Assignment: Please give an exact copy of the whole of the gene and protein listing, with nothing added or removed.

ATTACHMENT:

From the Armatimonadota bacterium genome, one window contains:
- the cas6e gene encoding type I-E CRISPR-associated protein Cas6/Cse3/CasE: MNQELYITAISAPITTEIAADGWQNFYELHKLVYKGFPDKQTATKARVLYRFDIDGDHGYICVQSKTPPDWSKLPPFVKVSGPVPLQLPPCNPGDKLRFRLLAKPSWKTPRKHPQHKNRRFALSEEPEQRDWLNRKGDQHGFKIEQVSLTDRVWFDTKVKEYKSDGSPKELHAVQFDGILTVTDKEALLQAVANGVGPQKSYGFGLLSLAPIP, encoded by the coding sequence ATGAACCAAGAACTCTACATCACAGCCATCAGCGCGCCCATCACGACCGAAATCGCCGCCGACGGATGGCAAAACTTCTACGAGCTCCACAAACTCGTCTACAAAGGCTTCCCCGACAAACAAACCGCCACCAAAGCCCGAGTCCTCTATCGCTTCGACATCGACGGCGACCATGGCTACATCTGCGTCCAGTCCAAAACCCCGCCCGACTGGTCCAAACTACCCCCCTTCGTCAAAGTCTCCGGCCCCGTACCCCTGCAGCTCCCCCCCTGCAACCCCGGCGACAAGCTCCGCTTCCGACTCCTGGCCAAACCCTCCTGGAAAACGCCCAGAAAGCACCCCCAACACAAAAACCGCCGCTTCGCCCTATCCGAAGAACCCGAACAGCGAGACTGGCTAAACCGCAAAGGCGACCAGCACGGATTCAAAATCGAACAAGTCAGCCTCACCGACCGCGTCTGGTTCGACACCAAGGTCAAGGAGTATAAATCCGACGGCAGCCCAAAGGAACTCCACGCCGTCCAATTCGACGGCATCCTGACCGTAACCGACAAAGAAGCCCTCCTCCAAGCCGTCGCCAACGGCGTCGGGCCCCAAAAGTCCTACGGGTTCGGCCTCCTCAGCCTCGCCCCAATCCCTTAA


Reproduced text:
From the Armatimonadota bacterium genome, one window contains:
- the cas6e gene encoding type I-E CRISPR-associated protein Cas6/Cse3/CasE: MNQELYITAISAPITTEIAADGWQNFYELHKLVYKGFPDKQTATKARVLYRFDIDGDHGYICVQSKTPPDWSKLPPFVKVSGPVPLQLPPCNPGDKLRFRLLAKPSWKTPRKHPQHKNRRFALSEEPEQRDWLNRKGDQHGFKIEQVSLTDRVWFDTKVKEYKSDGSPKELHAVQFDGILTVTDKEALLQAVANGVGPQKSYGFGLLSLAPIP, encoded by the coding sequence ATGAACCAAGAACTCTACATCACAGCCATCAGCGCGCCCATCACGACCGAAATCGCCGCCGACGGATGGCAAAACTTCTACGAGCTCCACAAACTCGTCTACAAAGGCTTCCCCGACAAACAAACCGCCACCAAAGCCCGAGTCCTCTATCGCTTCGACATCGACGGCGACCATGGCTACATCTGCGTCCAGTCCAAAACCCCGCCCGACTGGTCCAAACTACCCCCCTTCGTCAAAGTCTCCGGCCCCGTACCCCTGCAGCTCCCCCCCTGCAACCCCGGCGACAAGCTCCGCTTCCGACTCCTGGCCAAACCCTCCTGGAAAACGCCCAGAAAGCACCCCCAACACAAAAACCGCCGCTTCGCCCTATCCGAAGAACCCGAACAGCGAGACTGGCTAAACCGCAAAGGCGACCAGCACGGATTCAAAATCGAACAAGTCAGCCTCACCGACCGCGTCTGGTTCGACACCAAGGTCAAGGAGTATAAATCCGACGGCAGCCCAAAGGAACTCCACGCCGTCCAATTCGACGGCATCCTGACCGTAACCGACAAAGAAGCCCTCCTCCAAGCCGTCGCCAACGGCGTCGGGCCCCAAAAGTCCTACGGGTTCGGCCTCCTCAGCCTCGCCCCAATCCCTTAA